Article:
ABERDEEN may have been unable to get the better of Rangers on the field of play last week by winning either of the back-to-back Ladbrokes Premiership games they played against their main rivals for second spot.

Yet, the Pittodrie club, beaten 3-0 away from home on Wednesday evening and then defeated 2-1 on their own turf on Sunday despite having a one man advantage, certainly scored a major victory over their Ibrox rivals off it yesterday

Retaining the services of their manager Derek McInnes - who had, at long last, after weeks of feverish speculation about his future, been the subject of an official approach from Rangers on Tuesday - was something of a coup for Aberdeen.

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Not surprisingly, their supporters wasted little time in taking to social media websites and radio phone-ins last night to crow over their triumph and wind up the followers of their loathed adversaries.

This setback is, no two ways about it, a hugely embarrassing one for Rangers and will sting just as much, if not more, than the inability to triumph in any game.

It was deeply puzzling that it took such a long time for the Glasgow club to make contact with their target when he was installed as the favourite to take over the very day that Pedro Caixinha was sacked back at the end of October.

But it is beyond comprehension that, having waited six weeks to finally make their move, McInnes has turned them down. They should have been completely confident in their ability to land their former midfielder after that length of time. Their very public failure has caused much merriment among their opponents’ fans.

It does nothing to suggest those who occupy the boardroom understand the complexities of the football world and are capable of restoring the Ibrox club to their position at the forefront of the Scottish game in the seasons to come.

Would Celtic, or even Aberdeen, Hearts and Hibs for that matter, leave themselves open to ridicule in such a manner? It is very hard to see it. This reflects badly on the current hierarchy.

This development also poses a serious question for the Rangers directors – who do they go for now?

Having had their fingers badly burned by bringing in a head coach from overseas, and even from down south before that, it was logical that they should turn to a Scot with a strong connection to Ibrox in their hour of need.

Tommy Wright, the Northern Irishman who has worked wonders with St. Johnstone, had his backers as did his countryman Michael O’Neill, the Edinburgh-based coach who took his national team to the Euro 2016 finals and then the Russia 2018 play-offs, had their backers.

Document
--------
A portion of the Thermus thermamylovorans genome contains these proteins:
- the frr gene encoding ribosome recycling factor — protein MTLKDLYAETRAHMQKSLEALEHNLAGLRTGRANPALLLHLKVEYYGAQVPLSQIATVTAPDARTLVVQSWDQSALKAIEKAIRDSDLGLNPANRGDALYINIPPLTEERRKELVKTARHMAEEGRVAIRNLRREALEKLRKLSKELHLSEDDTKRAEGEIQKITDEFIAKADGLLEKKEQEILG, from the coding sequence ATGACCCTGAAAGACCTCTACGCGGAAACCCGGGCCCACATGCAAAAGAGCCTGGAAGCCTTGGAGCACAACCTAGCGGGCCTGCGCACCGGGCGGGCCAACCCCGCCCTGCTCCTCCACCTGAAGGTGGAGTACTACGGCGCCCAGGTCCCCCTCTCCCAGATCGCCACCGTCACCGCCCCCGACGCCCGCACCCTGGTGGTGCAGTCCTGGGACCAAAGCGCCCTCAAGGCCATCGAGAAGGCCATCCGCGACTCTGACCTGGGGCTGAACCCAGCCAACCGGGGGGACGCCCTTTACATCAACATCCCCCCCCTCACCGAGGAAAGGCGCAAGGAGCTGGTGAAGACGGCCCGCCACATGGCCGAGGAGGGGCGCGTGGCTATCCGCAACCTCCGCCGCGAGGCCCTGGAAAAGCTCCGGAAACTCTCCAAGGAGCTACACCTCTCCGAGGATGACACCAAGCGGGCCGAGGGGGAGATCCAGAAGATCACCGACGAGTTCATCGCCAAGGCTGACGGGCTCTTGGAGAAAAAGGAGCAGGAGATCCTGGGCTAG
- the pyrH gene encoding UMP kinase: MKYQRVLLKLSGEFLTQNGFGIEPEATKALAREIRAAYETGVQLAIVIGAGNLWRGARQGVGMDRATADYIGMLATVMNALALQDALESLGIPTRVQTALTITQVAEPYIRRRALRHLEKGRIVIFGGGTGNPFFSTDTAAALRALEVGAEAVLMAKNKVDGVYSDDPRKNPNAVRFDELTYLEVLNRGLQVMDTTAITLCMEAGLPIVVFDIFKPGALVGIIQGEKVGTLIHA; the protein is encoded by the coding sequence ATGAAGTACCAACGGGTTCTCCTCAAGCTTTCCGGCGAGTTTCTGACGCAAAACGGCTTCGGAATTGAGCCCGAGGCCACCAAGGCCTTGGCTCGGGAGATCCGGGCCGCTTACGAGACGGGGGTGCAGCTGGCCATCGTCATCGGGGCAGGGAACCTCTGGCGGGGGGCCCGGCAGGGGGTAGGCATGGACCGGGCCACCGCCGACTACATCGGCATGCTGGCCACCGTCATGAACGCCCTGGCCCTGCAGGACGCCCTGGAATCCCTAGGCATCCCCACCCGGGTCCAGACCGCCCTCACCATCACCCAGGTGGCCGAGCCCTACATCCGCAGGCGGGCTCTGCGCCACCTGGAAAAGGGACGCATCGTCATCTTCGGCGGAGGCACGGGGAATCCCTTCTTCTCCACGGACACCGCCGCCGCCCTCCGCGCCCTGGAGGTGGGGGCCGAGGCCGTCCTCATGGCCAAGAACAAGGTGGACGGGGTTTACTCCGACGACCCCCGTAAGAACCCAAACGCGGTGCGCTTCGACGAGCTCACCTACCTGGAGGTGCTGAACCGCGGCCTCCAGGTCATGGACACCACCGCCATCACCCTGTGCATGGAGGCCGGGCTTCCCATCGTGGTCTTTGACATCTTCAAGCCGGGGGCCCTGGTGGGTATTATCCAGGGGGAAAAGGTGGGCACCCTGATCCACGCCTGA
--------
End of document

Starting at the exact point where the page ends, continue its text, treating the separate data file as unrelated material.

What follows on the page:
But McInnes, the former Rangers player who has led Aberdeen to the League Cup as well as three consecutive second placed finishes in the Premiership in the four years he has been in charge at Pittodrie, was the outstanding candidate.

There is no obvious individual for them to turn to now who will be accepted by the majority of their followers. Plus, whoever comes in now will not be able to hide from the fact that he was not their first choice appointment.

There will, too, be limited funds for the new Rangers manager to spend due to the fact that Caixinha was, unadvisedly given how poorly his team played and how dramatically some talented players regressed in the final weeks of last season, given in the region of £8 million to strengthen his squad in the close season.

The lack of a significant transfer budget has left some high-profile contenders for the role from England, where clubs are awash with money from their lavish television broadcasting deals, distinctly unimpressed in recent weeks and may well have been what caused McInnes to decide to remain where he was.

What, if any, business will Rangers do in the January transfer window? Mark Allen, who was unveiled as the new director of football in June, has been scouring the continent for potential new recruits in recent months as well as helping to identify a new manager in recent months.

But who is going to sanction any new arrivals now? It is hard to see any significant activity next month.

Rangers would be well advised to retain the services of Graeme Murty for the foreseeable future. The former Scotland internationalist has conducted himself with the utmost professionalism since being asked to take charge on a temporary basis for the second time in a year and has enjoyed some decent results.

Murty has positively relished the role he has been handed, has handled his media responsibilities well and has more often than not got the best out of the group of players he has at his disposal.

He may not be the long-term solution Rangers are looking for but they could do far worse in the short-term as they consider where to go next.